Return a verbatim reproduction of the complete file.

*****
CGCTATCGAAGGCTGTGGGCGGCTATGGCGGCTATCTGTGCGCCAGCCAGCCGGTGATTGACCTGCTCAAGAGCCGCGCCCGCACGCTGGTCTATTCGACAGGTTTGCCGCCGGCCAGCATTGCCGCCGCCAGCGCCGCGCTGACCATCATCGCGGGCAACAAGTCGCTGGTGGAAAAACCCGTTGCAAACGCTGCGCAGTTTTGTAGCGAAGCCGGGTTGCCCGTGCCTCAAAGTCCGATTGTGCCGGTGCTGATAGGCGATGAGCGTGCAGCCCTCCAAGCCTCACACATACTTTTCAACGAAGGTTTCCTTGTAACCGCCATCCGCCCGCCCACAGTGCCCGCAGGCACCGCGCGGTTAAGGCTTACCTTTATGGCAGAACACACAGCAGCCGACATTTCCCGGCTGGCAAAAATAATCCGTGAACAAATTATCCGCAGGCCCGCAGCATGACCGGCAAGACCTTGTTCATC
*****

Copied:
CGCTATCGAAGGCTGTGGGCGGCTATGGCGGCTATCTGTGCGCCAGCCAGCCGGTGATTGACCTGCTCAAGAGCCGCGCCCGCACGCTGGTCTATTCGACAGGTTTGCCGCCGGCCAGCATTGCCGCCGCCAGCGCCGCGCTGACCATCATCGCGGGCAACAAGTCGCTGGTGGAAAAACCCGTTGCAAACGCTGCGCAGTTTTGTAGCGAAGCCGGGTTGCCCGTGCCTCAAAGTCCGATTGTGCCGGTGCTGATAGGCGATGAGCGTGCAGCCCTCCAAGCCTCACACATACTTTTCAACGAAGGTTTCCTTGTAACCGCCATCCGCCCGCCCACAGTGCCCGCAGGCACCGCGCGGTTAAGGCTTACCTTTATGGCAGAACACACAGCAGCCGACATTTCCCGGCTGGCAAAAATAATCCGTGAACAAATTATCCGCAGGCCCGCAGCATGACCGGCAAGACCTTGTTCATC